Westbrook is the biggest punching bag in the NBA right now. Certainly, some of his unwillingness to adjust his game to match his declining abilities is justified. You can’t defend the lack of screens he sets or his defensive effort at this point. That said, he never got the credit or respect for the shear force he was IMO at the height of his powers.
Westbrook is one of only 13 players in the 30 PER club ever. What makes him more unique than any of the others averaging a 31.6ppg 10.4apg 10.7rpg in ONLY 34.6 minutes per game, was his season was fairly inefficient at .554 true shooting. The league average that season was .552. That means he was putting up an almost unheard of counting stats per possession to offset the lack of efficient percentages. Whereas most other modern players on this list had True Shootings well in the .600+ range. The only player ahead of him that didn’t was Chamberlain, who of course played in an era where no one was scoring efficiently like today. The league’s true shooting average was around .480 those years. PER is all adjusted to league average and pace though, so it’s respective of when you play.
The only other man to average a tipple double in NBA history is Oscar Robertson and he did that once while Westbrook has done it 4 times. For Robertson, it was a time when the league’s Pace was 126.2 vs the 96.4 per 48 minutes it was in 2016-17. There were also a lot more misses and as a result of the pace and poor FG percentage, rebounds available were massive. The league average in rebounds was 71.4 vs 43.5 in Russ’s MVP year. Robertson also needed to play 44.3 minutes a game to put up this stat line even while he was getting a massive amount of possessions. The per possession impact of these seasons really isn’t comparable even if they are the only 2 in the club.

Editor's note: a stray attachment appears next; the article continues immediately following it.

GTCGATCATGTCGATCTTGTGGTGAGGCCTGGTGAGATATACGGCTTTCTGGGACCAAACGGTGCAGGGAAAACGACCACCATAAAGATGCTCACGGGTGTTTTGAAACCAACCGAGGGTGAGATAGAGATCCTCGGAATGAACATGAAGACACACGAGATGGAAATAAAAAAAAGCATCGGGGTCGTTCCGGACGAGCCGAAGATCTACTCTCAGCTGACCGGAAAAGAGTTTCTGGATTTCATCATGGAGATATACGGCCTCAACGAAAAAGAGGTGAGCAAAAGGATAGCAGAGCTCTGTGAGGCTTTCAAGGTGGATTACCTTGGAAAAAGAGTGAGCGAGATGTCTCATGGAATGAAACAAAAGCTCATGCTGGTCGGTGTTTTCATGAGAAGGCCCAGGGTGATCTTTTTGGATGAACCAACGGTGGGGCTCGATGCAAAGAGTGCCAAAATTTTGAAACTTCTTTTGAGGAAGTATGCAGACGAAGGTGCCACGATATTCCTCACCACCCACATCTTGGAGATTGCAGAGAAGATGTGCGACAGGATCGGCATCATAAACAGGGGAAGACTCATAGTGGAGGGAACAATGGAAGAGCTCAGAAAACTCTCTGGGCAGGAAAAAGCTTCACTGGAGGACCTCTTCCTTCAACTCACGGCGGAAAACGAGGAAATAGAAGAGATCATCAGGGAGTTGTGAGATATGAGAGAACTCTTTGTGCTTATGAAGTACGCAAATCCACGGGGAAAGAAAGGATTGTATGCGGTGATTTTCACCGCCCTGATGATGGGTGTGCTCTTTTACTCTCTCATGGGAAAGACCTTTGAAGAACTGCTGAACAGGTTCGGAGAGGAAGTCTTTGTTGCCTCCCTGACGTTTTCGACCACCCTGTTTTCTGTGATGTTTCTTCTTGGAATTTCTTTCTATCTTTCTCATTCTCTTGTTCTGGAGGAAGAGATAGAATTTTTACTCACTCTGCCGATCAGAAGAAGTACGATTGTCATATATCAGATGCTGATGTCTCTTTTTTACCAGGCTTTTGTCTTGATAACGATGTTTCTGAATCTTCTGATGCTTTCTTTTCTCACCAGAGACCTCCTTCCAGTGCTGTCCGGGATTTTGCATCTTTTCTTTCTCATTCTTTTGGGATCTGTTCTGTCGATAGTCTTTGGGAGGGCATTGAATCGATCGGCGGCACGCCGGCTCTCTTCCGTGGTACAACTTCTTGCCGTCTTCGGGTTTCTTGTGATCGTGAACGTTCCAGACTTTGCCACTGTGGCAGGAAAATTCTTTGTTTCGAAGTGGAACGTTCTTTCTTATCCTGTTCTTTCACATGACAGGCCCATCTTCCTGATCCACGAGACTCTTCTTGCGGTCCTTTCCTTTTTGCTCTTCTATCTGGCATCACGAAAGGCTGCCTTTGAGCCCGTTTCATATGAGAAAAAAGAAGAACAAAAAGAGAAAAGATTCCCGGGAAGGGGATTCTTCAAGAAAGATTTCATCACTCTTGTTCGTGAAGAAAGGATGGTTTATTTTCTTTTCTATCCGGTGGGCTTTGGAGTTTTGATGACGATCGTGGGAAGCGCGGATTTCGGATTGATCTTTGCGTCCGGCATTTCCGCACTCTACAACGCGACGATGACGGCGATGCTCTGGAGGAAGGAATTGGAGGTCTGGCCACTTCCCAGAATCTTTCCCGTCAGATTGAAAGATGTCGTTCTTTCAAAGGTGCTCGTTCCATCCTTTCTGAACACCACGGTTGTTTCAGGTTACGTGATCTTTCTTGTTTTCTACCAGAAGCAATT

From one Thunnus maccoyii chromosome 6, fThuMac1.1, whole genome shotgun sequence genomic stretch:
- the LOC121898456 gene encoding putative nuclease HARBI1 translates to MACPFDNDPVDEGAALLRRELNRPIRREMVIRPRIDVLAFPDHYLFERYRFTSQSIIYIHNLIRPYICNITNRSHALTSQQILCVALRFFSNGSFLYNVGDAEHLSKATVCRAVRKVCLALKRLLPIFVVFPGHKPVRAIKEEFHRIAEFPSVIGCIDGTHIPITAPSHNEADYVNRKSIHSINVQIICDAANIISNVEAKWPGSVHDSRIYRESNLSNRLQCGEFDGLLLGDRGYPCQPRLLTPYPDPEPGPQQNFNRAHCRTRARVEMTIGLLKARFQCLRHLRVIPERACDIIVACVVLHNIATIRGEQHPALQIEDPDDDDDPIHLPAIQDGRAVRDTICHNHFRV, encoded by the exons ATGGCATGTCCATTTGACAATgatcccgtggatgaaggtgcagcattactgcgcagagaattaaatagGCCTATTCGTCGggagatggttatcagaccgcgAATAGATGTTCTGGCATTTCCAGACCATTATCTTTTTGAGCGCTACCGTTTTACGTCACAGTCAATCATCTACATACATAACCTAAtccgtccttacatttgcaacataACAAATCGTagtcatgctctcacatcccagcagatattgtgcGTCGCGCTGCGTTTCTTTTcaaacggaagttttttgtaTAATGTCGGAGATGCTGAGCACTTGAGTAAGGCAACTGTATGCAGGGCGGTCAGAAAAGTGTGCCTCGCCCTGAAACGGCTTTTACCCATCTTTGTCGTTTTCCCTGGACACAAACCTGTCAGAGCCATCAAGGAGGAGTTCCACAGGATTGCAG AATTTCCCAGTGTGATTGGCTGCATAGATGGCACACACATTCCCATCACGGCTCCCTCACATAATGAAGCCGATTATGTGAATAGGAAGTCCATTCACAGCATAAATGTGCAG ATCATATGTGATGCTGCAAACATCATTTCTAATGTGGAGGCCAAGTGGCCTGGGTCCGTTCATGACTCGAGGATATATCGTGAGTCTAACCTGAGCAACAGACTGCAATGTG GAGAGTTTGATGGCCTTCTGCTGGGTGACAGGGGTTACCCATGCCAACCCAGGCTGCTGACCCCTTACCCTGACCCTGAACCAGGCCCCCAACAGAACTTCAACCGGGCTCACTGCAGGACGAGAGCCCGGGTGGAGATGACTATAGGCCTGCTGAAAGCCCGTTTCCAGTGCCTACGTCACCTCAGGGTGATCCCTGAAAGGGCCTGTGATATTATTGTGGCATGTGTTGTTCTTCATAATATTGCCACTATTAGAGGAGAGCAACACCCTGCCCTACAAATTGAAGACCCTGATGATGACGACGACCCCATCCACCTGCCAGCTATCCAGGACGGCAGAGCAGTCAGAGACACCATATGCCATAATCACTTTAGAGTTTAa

Per 100 possessions stats started in the mid 70’s. Let’s look at some of the best per 100 possession Points seasons.
|Per 100 Possessions||Points|
Russ has the 4th highest per 100 possession scoring season ever. That even includes prior seasons because we can estimate Chamberlin’s 50ppg season would have been 41.5 per 100 possessions. The True Shooting was pretty similar to Jordan’s as well that year at .562 vs .554% from Westbrook. Also very similar to Kobe’s at .559. The League True shooting overall was 1.4% better on average than 1987 when Russ played. In the ball park.
|Per 100 Possessions|
What really puts it into context for me is when you look at just the Westbrook MVP season vs the all time career highs of some other perimeter greats. This is apples to apples from a per possession perspective. One could argue Westbrook could go harder in 35 minutes a game than Jordan, Kobe, or Lebron playing 40 minutes. (Harden was at 38mpg) There is some truth in that, but the other numbers outside of scoring aren’t close regardless. They still wouldn’t be if he played 3 to 5 more minutes and would have seen a fraction of a haircut to his per100’s. It may sound like a hot take but it’s not, no one has had a season making the impact in the counting stats that everyone looks at first. It’s not even really close.
OKC was 30th in 3 Point Percentage
Dead last percentage, and not much better in 3 point rate at 18th. What makes this all the more incredible to me is the fact Westbrook played on one of the worst three point shooting and spacing teams in the NBA. He was actually a positive 3 point shooter at .343% for this team that would average .327%. The surrounding cast was even worse than it would appear, and you can’t blame 32% on him when he’s most of the positive value at the volume he made them. 32.0% without his shooing.